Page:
Fowler’s literary and personal lives changed forever the day her sister called to tell her Davis had gone missing and was later found dead. Fowler was devastated, but also motivated. She pored through court records, news accounts, and interviewed people close to the case. Her search to understand her mentor’s murder—which police concluded Davis’ husband, who took his own life a few days later, committed—turned into a six-year journey to commemorate Alice Davis’ life. “She meant so much to me growing up and as a writer,” says Fowler. “She pushed me.”
Not long after Fowler stopped by The Greyhound to leave some copies of her new book, artist Linda Perry and her brother popped in unannounced. Perry is a Maryland Institute College of Art (MICA) graduate who also studied at the Art Institute in Pittsburgh and with Florence, Italy, commercial artist Mario Lovergine. She uses a variety of instruments including utensils, rags, and brushes to create her oil-and-acrylic works. Perry donates a portion of her sales to the local animal rescue.
Perry’s sister-in-law Lynne Lockhart is another of the painters The Greyhound features. Like Fowler, these talented women artists all share a set of connections—to Berlin, the Shore, each other, and to this quaint little bookstore.
While You’re in the Area:
You can park for free along Main Street as well as in six different lots located throughout downtown Berlin. Main Street is chock full of shops. Once you’ve loaded up on books, take a stroll through the memorabilia at Town Center Antiques, a great, multi-vendor shop. Head to Blacksmith on Pitts Street (a short walk from The Greyhound) for your next meal or for a round of craft cocktails. The hip tavern features an eclectic farm-to-table menu and an outdoor patio. Try the shrimp-and-grits appetizer swimming in crumbled bacon and bourbon cream sauce.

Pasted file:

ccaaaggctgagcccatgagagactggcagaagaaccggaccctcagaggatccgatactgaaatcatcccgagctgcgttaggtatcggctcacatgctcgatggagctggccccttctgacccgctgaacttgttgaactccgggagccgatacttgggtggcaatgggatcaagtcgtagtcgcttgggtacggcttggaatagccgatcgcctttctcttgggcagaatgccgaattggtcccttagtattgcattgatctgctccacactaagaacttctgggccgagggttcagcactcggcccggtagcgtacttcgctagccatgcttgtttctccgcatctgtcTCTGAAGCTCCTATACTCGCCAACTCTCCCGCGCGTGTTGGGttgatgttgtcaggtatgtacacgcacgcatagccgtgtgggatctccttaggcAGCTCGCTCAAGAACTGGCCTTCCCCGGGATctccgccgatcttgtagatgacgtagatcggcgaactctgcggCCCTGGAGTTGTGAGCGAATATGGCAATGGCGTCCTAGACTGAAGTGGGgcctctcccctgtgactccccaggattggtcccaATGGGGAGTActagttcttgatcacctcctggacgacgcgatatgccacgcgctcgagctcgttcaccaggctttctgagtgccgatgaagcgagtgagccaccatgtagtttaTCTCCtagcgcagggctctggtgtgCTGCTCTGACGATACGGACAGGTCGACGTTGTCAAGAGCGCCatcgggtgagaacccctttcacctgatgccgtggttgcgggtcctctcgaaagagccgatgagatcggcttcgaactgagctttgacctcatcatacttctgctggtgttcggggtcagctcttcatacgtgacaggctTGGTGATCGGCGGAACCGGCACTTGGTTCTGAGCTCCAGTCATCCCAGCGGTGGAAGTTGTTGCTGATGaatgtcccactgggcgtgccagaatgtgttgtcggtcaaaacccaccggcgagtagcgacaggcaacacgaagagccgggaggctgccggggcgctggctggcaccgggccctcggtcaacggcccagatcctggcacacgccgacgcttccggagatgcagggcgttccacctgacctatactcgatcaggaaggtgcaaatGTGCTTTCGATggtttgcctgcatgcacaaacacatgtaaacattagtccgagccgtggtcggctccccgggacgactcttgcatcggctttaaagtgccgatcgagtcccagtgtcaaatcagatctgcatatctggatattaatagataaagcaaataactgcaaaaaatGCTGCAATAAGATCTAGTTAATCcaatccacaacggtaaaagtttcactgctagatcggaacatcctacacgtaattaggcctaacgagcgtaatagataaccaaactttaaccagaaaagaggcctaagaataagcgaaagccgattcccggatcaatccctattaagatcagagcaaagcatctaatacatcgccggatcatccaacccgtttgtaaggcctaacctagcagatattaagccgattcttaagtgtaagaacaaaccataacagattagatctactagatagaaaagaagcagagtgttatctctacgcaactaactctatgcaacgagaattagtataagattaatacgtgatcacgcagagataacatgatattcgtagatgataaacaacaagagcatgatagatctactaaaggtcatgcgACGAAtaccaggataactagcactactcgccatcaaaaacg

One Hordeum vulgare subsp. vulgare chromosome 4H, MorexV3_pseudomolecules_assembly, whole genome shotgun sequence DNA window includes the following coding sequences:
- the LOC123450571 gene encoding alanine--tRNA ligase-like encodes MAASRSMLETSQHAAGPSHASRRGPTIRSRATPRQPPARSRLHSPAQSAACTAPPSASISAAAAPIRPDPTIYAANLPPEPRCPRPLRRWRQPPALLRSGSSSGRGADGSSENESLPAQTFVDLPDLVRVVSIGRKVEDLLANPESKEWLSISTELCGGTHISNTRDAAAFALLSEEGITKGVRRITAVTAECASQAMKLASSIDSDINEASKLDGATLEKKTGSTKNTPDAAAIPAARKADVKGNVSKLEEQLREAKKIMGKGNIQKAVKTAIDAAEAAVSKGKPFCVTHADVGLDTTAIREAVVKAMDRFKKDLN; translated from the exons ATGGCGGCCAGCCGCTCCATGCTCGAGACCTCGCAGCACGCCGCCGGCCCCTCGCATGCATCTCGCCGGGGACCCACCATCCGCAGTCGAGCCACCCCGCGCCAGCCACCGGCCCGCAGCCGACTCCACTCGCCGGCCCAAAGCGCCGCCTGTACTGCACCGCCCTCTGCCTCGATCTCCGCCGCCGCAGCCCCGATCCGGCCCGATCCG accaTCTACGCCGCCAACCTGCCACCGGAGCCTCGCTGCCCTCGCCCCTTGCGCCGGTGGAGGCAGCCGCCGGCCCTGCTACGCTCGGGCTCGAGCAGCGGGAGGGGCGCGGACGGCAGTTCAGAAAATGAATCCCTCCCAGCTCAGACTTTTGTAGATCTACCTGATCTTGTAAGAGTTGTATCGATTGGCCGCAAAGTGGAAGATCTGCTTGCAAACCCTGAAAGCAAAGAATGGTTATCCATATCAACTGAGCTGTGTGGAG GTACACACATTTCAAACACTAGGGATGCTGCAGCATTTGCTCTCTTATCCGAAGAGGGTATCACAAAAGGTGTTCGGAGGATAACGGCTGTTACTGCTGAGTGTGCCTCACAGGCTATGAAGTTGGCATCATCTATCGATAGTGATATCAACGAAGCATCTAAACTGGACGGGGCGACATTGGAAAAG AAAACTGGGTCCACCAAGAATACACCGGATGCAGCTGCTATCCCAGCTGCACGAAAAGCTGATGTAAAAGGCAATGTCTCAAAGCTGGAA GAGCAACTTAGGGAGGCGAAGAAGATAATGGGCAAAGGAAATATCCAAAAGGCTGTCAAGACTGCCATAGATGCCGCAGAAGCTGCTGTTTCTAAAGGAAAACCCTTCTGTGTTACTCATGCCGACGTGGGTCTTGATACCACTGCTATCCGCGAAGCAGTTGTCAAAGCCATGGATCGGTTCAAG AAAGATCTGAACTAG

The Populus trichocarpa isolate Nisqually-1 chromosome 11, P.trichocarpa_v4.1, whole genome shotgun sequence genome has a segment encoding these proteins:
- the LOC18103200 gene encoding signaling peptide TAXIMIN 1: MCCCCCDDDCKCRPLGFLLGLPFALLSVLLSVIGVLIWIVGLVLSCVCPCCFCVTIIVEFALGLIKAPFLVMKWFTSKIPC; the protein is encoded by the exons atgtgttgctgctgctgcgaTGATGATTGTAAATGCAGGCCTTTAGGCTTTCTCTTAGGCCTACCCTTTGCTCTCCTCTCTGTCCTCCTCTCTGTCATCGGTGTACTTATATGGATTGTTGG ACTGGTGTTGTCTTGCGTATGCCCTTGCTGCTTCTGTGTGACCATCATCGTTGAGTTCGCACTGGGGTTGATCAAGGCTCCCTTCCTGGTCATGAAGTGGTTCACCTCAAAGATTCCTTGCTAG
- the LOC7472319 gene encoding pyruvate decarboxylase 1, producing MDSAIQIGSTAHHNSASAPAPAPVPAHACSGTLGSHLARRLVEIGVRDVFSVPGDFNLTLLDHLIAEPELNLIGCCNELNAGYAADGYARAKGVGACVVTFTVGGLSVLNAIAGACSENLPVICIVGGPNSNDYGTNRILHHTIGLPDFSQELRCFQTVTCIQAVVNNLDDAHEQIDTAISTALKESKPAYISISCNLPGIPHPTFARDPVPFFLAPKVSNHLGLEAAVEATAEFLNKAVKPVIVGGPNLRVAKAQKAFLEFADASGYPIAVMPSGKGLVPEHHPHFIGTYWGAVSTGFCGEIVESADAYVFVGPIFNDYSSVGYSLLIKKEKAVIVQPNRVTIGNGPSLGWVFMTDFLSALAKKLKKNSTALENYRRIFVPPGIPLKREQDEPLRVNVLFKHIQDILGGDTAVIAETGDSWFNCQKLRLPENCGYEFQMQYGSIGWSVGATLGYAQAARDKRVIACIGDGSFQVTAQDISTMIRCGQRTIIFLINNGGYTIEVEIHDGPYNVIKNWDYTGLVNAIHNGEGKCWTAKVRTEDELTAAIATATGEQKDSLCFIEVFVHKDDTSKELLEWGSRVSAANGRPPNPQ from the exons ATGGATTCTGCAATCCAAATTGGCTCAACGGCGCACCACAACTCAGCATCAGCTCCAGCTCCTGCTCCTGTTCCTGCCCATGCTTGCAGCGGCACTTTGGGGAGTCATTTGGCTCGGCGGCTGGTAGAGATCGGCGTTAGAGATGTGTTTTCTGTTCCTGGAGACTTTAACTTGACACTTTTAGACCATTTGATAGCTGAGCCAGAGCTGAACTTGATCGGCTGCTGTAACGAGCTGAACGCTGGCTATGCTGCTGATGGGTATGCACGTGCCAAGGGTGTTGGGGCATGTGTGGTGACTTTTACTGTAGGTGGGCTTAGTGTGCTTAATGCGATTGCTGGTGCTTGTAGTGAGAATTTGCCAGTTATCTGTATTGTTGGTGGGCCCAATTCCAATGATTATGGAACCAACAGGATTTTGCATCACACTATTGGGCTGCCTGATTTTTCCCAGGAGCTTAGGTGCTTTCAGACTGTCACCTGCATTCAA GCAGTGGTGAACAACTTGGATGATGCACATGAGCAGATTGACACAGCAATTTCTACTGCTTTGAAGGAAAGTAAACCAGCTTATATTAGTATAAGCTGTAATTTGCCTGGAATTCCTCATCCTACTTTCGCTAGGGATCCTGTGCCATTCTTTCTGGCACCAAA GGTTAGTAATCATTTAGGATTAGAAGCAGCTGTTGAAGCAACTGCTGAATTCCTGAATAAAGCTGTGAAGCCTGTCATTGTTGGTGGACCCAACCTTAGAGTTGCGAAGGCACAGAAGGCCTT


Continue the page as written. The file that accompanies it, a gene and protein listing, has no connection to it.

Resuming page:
The place to stay in Berlin is The Atlantic Hotel. Opened in 1895 as a coastal resort for travelers, the hotel served as backdrop for the 1999 Julia Roberts rom-com “The Runaway Bride.” Situated in the heart of town, its bar and restaurant are a magnet for visitors.
Need to bust out of Berlin for some sun or see the wild ponies? Head a short 20 minutes east to Assateague Island, run by the National Park Service. (Don’t get too close to the ponies—NPS regulations require it, and besides, they’ve been known to bite.)
Additional Tips and Notes
Either in person or online, the Berlin Welcome Center on 14 South Main Streethas all the info visitors need about downtown attractions and vendors, plus a comprehensive calendar. The annual June bathtub races is the town’s signature event.
Lead Photo: Thomas Schaller
About the Author
Tom Schaller is a political science professor at UMBC and freelance writer. He has travelled to more than 40 countries on all six inhabited continents. He can be reached at firstname.lastname@example.org.